- Administrative Tribunal Documents
- Board Documents
- Budget Documents
- Compliance Reviews
- Corporate Procurement
- Departmental Annual Reports
- Environmental & Social Assessments
- Evaluation Reports
- Financial Information
- Integrity & Anti-Corruption Reports
- Knowledge Products
- Legal Documents
- Policy Documents
- Project-related Procurement
- Projects & Operations
- Strategy Documents
You are here
African Economic Outlook 2020: Developing Africa’s workforce for the future
Africa’s economic growth has stabilized at 3.4 percent in 2019 and is expected to pick up to 3.9 percent in 2020 and 4.1 percent in 2021 but to remain below historical highs.
Growth’s fundamentals are also improving, with a gradual shift from private consumption toward investment and exports. For the first time in a decade, investment accounted for more than half the continent’s growth, with private consumption accounting for less than one third.
The 2020 Outlook highlights, however, that growth has been less than inclusive. Only about a third of African countries achieved inclusive growth, reducing both poverty and inequality.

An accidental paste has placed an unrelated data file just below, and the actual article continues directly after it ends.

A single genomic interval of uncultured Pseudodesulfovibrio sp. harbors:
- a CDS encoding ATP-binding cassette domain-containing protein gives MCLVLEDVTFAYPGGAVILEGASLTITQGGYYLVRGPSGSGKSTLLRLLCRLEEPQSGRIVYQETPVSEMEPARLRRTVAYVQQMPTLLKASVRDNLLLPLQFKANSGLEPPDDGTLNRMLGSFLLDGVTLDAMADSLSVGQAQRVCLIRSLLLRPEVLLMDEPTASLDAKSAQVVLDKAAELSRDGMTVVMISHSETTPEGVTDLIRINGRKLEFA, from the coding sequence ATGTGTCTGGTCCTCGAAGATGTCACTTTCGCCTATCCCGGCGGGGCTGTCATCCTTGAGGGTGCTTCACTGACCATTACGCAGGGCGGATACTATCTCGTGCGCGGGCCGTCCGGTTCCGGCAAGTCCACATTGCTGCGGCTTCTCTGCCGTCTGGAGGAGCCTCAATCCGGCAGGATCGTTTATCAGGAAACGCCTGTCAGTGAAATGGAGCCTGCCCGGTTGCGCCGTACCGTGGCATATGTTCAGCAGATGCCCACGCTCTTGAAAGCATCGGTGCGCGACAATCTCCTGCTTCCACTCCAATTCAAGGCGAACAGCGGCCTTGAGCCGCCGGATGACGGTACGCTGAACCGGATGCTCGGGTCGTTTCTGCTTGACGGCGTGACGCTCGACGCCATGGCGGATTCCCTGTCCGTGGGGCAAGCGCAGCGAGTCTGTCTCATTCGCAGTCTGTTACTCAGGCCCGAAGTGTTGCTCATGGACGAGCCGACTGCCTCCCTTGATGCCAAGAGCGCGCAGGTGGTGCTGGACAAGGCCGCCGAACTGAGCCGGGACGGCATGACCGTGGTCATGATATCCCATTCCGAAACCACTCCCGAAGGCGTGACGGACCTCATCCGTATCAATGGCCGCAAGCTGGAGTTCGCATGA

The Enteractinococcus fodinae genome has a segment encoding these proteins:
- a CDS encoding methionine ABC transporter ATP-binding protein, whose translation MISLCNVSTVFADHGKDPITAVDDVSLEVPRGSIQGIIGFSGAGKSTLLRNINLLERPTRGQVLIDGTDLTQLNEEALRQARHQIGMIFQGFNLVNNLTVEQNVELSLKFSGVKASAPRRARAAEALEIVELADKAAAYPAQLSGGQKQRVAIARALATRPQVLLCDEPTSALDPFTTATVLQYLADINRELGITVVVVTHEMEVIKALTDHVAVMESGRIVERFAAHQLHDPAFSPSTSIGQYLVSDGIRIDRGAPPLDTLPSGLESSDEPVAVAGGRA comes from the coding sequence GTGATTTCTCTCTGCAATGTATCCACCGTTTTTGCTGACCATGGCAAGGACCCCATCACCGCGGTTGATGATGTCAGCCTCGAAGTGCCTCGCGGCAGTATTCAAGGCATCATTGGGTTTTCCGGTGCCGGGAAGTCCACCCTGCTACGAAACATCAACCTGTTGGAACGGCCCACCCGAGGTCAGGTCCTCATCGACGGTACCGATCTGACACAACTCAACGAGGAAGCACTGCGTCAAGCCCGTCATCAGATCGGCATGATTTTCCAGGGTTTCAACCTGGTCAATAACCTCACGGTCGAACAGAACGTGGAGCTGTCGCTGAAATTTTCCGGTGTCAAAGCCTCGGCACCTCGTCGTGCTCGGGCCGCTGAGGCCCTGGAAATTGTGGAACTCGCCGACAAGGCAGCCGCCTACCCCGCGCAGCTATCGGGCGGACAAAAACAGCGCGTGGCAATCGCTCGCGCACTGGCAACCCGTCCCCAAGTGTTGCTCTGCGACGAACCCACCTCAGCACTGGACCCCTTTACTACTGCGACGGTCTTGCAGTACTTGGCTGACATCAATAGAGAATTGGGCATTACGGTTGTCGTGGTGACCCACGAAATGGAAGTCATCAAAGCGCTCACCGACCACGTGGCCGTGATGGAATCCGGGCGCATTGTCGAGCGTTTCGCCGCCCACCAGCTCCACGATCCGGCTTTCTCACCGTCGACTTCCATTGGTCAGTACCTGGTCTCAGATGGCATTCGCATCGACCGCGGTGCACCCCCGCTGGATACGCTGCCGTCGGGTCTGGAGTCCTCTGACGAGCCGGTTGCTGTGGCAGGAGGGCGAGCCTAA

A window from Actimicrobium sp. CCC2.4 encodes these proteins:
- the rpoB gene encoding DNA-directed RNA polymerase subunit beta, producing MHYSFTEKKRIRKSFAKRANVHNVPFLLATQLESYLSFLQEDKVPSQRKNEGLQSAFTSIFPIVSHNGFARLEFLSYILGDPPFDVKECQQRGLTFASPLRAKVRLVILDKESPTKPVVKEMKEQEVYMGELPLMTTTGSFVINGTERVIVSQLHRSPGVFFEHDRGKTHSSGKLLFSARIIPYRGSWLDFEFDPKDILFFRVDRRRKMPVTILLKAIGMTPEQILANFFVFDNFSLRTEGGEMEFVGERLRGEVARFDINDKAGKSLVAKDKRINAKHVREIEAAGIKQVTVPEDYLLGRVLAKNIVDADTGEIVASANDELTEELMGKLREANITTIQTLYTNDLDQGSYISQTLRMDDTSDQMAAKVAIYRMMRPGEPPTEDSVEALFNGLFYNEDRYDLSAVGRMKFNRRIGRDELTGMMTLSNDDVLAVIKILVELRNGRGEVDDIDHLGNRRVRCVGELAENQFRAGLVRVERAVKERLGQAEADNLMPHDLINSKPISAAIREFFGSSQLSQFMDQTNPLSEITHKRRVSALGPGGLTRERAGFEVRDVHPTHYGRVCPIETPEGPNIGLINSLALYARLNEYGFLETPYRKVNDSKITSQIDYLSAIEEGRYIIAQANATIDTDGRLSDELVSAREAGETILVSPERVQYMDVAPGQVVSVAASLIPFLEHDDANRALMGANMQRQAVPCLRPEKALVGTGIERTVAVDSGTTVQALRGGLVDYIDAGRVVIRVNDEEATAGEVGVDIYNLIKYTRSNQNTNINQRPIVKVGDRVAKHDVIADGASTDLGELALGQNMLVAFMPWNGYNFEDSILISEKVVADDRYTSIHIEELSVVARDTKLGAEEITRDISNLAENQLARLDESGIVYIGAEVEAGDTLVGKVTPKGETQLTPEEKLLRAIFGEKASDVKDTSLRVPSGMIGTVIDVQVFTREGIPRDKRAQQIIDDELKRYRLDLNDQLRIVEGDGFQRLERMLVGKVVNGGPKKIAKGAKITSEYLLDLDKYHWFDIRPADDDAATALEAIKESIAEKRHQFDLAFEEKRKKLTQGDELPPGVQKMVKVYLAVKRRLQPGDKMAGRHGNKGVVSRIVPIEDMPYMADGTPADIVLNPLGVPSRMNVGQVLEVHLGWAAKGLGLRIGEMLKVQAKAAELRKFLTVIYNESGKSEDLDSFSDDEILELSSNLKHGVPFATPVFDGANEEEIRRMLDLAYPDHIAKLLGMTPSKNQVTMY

The special theme this year is delivering education and skills for Africa’s workforce of the future. Despite progress in recent decades, Africa still lags behind other developing regions in education and skill development. Policy actions should include measures to improve both the quantity and the quality of education and align education policy with labor market needs.
This requires expanding access to schools in remote areas, increasing incentives to invest in education, developing a demand-driven education system that caters to employers’ needs, investing in nutrition to help poorer children, and building STEM and ICT capacity.
To address inequality in education, the Outlook appeals for progressive universalism in education spending—setting high priorities for the poor and disadvantaged and for basic education, where social returns are highest.
The Outlook shows that public expenditures on education and infrastructure are highly complementary, as investing in both has a much greater payoff than investing exclusively in just one. The efficiency of education spending is much lower in Africa than in developing and emerging Asia. The good news, though, is that by enhancing the efficiency of education spending—now at 58 percent for primary schooling—African countries could almost reach universal primary enrollment, without increasing spending at all. Key policies to improve spending efficiency and education quality include conducting education expenditure audits and reviews, improving teacher quality, and using performance based financing.
In its last part, the report provides short-to-medium term forecasts on the evolution of key macroeconomic indicators for all 54 regional member countries, as well as analysis on the state of socio-economic challenges and progress made in each country. This adds granularity to the more aggregated analysis conducted in the first part of the report.